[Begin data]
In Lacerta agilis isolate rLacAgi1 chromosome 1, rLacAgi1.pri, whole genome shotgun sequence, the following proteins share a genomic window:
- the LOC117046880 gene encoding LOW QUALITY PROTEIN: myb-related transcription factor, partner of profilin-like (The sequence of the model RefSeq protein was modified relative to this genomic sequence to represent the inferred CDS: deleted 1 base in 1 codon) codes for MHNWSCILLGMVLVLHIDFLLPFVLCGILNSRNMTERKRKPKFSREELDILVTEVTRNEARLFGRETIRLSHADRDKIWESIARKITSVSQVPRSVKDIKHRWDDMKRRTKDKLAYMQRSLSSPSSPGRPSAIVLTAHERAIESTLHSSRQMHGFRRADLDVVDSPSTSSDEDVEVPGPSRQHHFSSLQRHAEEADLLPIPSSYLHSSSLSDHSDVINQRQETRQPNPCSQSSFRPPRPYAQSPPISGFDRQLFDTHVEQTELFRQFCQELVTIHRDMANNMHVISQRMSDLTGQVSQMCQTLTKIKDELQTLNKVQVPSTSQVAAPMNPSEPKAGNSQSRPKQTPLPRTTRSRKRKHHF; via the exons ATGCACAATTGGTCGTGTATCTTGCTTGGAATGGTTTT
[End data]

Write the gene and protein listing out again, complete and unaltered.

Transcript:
In Lacerta agilis isolate rLacAgi1 chromosome 1, rLacAgi1.pri, whole genome shotgun sequence, the following proteins share a genomic window:
- the LOC117046880 gene encoding LOW QUALITY PROTEIN: myb-related transcription factor, partner of profilin-like (The sequence of the model RefSeq protein was modified relative to this genomic sequence to represent the inferred CDS: deleted 1 base in 1 codon) codes for MHNWSCILLGMVLVLHIDFLLPFVLCGILNSRNMTERKRKPKFSREELDILVTEVTRNEARLFGRETIRLSHADRDKIWESIARKITSVSQVPRSVKDIKHRWDDMKRRTKDKLAYMQRSLSSPSSPGRPSAIVLTAHERAIESTLHSSRQMHGFRRADLDVVDSPSTSSDEDVEVPGPSRQHHFSSLQRHAEEADLLPIPSSYLHSSSLSDHSDVINQRQETRQPNPCSQSSFRPPRPYAQSPPISGFDRQLFDTHVEQTELFRQFCQELVTIHRDMANNMHVISQRMSDLTGQVSQMCQTLTKIKDELQTLNKVQVPSTSQVAAPMNPSEPKAGNSQSRPKQTPLPRTTRSRKRKHHF; via the exons ATGCACAATTGGTCGTGTATCTTGCTTGGAATGGTTTT